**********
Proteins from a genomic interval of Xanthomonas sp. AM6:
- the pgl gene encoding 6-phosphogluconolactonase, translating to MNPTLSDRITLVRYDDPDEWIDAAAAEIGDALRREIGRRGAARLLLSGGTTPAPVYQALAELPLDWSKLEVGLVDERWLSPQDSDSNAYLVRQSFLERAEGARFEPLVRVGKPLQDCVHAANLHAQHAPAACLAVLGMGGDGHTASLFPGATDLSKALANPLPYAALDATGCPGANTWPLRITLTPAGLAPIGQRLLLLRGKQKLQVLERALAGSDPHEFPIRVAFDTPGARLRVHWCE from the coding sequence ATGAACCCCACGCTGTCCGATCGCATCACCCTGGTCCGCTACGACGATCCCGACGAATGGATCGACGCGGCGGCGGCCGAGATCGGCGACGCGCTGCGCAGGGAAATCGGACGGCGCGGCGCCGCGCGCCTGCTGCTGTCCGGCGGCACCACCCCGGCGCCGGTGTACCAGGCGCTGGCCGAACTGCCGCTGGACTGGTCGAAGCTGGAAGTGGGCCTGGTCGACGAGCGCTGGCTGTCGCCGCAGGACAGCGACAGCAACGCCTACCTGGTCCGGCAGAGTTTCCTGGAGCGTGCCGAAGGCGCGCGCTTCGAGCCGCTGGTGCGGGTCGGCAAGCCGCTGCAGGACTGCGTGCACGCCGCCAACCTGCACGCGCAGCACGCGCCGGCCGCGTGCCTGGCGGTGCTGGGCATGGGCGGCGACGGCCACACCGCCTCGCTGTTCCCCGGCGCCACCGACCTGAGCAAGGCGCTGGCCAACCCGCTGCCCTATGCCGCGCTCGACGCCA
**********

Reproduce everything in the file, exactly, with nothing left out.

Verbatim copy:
Proteins from a genomic interval of Xanthomonas sp. AM6:
- the pgl gene encoding 6-phosphogluconolactonase, translating to MNPTLSDRITLVRYDDPDEWIDAAAAEIGDALRREIGRRGAARLLLSGGTTPAPVYQALAELPLDWSKLEVGLVDERWLSPQDSDSNAYLVRQSFLERAEGARFEPLVRVGKPLQDCVHAANLHAQHAPAACLAVLGMGGDGHTASLFPGATDLSKALANPLPYAALDATGCPGANTWPLRITLTPAGLAPIGQRLLLLRGKQKLQVLERALAGSDPHEFPIRVAFDTPGARLRVHWCE from the coding sequence ATGAACCCCACGCTGTCCGATCGCATCACCCTGGTCCGCTACGACGATCCCGACGAATGGATCGACGCGGCGGCGGCCGAGATCGGCGACGCGCTGCGCAGGGAAATCGGACGGCGCGGCGCCGCGCGCCTGCTGCTGTCCGGCGGCACCACCCCGGCGCCGGTGTACCAGGCGCTGGCCGAACTGCCGCTGGACTGGTCGAAGCTGGAAGTGGGCCTGGTCGACGAGCGCTGGCTGTCGCCGCAGGACAGCGACAGCAACGCCTACCTGGTCCGGCAGAGTTTCCTGGAGCGTGCCGAAGGCGCGCGCTTCGAGCCGCTGGTGCGGGTCGGCAAGCCGCTGCAGGACTGCGTGCACGCCGCCAACCTGCACGCGCAGCACGCGCCGGCCGCGTGCCTGGCGGTGCTGGGCATGGGCGGCGACGGCCACACCGCCTCGCTGTTCCCCGGCGCCACCGACCTGAGCAAGGCGCTGGCCAACCCGCTGCCCTATGCCGCGCTCGACGCCA